Regulators, of course, must approach the problem with both eyes open. Most franchise agreements maintain continuing jurisdiction over basic cable rates. But all must leave extras, such as Home Box Office charges, totally unregulated pursuant to a 1974 FCC ruling. That ruling, prompted by the fear that regulation would hinder the development of new services, now is clearly unwarranted. In the relatively near future, a majority of revenue might well come from a wide variety of unregulated charges. Imagine the fun the telephone company could have if only local charges (the "basic service") were subject to regulation, and they were free to establish whatever prices they wished for such "extras" as phone directories and long-distance service. Regulation that doesn't include all items of revenue in determining appropriate rates of return is no regulation at all.

The cable regulatory culture has evolved in large part from a background of many small community systems originally installed to provide better reception of basic programming. Under these circumstances, with total monthly billings of only $7 or $8 per subscriber, regulation could be lax and atomized without serious abuse. But that cable world is fast disappearing. Cable operators can be expected to mass their efforts to maintain the old regulatory culture even as large urban systems mushroom, services proliferate, and subscribers' monthly billings bound upward. In fact, efforts are being made -- sometimes successfully -- to eliminate even the flimsy regulatory framework now prevailing.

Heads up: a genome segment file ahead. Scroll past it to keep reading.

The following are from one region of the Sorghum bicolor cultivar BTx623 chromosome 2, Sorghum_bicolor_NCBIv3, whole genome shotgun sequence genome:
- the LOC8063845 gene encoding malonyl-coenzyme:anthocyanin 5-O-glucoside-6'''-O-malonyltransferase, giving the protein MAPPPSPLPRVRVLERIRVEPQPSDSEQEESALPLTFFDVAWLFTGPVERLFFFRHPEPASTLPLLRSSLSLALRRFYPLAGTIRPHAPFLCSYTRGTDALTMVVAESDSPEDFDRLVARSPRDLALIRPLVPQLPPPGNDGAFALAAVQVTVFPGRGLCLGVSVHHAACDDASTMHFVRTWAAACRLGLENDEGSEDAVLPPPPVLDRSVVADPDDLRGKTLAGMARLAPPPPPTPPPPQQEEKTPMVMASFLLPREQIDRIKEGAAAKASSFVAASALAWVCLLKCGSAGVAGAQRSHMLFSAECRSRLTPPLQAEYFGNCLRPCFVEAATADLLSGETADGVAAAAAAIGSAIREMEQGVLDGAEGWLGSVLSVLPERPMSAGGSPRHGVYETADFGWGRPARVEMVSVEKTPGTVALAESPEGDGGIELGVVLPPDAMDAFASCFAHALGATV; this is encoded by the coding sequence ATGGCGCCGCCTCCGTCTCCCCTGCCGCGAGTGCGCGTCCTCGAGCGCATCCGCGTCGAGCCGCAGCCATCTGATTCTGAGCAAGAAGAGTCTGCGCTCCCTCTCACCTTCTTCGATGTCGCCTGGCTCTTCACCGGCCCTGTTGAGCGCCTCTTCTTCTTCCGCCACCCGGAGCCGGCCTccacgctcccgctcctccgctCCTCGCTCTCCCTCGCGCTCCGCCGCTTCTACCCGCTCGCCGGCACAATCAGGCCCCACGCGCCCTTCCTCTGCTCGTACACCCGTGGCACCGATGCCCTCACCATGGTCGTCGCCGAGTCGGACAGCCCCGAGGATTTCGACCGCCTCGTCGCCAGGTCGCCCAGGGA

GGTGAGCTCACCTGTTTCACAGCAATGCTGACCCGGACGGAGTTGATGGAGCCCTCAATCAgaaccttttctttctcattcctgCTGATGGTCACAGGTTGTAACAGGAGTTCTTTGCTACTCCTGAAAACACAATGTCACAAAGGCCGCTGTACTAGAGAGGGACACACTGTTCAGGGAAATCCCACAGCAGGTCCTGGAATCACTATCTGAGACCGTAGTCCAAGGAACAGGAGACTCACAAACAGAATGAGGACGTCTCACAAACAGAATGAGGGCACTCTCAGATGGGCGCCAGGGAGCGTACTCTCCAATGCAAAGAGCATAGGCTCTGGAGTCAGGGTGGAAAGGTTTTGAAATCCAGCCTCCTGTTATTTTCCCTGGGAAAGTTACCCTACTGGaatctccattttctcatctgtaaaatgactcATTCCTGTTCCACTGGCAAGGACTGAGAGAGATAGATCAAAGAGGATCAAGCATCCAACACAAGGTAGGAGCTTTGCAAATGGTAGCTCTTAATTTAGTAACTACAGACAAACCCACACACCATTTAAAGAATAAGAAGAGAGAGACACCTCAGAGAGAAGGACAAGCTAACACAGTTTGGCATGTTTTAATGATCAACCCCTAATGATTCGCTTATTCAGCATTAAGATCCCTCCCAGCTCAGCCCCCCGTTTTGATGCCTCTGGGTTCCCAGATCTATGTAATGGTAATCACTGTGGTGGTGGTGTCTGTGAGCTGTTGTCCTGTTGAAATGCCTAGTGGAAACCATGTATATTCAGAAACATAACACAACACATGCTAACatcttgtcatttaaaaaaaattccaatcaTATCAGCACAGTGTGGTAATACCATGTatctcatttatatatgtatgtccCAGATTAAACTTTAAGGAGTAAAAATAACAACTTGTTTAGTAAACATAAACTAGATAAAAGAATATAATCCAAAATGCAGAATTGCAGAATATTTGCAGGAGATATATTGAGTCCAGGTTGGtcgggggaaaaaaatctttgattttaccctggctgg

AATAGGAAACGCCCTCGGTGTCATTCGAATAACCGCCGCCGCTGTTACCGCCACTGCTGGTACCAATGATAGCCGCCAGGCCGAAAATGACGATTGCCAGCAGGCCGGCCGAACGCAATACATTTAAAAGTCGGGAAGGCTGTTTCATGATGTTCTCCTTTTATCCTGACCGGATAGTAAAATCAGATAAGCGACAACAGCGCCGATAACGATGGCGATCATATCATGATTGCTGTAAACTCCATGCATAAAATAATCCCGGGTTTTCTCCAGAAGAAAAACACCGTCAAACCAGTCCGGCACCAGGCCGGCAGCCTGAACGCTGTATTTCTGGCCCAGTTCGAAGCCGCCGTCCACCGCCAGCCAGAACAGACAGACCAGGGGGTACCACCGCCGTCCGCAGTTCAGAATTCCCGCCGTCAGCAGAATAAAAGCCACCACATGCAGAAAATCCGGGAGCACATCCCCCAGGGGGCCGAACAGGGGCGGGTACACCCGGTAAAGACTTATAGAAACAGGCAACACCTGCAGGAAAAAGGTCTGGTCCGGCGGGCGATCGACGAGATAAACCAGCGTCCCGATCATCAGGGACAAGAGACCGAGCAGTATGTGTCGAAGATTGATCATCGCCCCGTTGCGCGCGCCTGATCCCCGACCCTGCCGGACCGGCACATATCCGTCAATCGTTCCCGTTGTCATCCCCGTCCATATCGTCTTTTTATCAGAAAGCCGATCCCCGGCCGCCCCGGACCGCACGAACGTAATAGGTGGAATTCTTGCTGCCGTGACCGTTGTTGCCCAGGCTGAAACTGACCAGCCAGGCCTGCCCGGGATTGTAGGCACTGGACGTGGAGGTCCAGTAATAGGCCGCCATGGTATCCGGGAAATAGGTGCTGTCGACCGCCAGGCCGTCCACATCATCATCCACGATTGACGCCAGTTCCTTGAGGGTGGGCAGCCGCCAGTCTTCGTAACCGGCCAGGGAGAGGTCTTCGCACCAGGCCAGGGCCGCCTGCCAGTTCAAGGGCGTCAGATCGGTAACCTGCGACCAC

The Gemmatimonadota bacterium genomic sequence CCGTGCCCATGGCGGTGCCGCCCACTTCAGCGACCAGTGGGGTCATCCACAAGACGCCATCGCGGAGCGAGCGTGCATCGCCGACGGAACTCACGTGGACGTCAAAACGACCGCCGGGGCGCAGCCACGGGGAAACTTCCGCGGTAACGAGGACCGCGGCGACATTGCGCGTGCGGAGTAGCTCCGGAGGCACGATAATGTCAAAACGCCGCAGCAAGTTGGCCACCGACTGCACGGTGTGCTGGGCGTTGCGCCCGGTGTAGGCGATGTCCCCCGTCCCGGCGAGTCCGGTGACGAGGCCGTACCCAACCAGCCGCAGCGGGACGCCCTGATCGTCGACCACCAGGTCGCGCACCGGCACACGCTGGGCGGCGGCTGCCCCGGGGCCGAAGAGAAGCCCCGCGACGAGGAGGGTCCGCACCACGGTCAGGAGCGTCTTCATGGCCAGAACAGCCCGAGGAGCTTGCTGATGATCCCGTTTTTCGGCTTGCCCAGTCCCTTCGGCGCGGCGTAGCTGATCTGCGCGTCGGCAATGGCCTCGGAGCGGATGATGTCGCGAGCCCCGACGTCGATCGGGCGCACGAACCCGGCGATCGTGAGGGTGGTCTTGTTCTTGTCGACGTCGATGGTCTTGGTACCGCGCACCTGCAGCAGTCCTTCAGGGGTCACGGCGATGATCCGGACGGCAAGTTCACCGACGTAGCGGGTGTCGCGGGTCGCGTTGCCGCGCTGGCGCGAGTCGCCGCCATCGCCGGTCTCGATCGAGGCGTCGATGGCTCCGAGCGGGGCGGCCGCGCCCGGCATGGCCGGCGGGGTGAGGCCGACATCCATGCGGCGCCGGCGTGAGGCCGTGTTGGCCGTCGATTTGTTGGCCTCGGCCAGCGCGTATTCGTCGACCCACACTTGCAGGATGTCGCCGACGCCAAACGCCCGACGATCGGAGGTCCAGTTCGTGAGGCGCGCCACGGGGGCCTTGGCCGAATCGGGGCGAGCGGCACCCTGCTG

The behavior of the national cable operators in recent grant applications should cause users and government to think twice before consenting to any "honor system" theory of rate regulation. Instead, a rate-of-return approach applied to total earnings and total capital investment should become mandatory. Unless this is accomplished soon, imbedded economic interests, along with subsequent transfers of properties at enormous premiums over tangible capital investment, will make a cost-related rate structure politically impossible.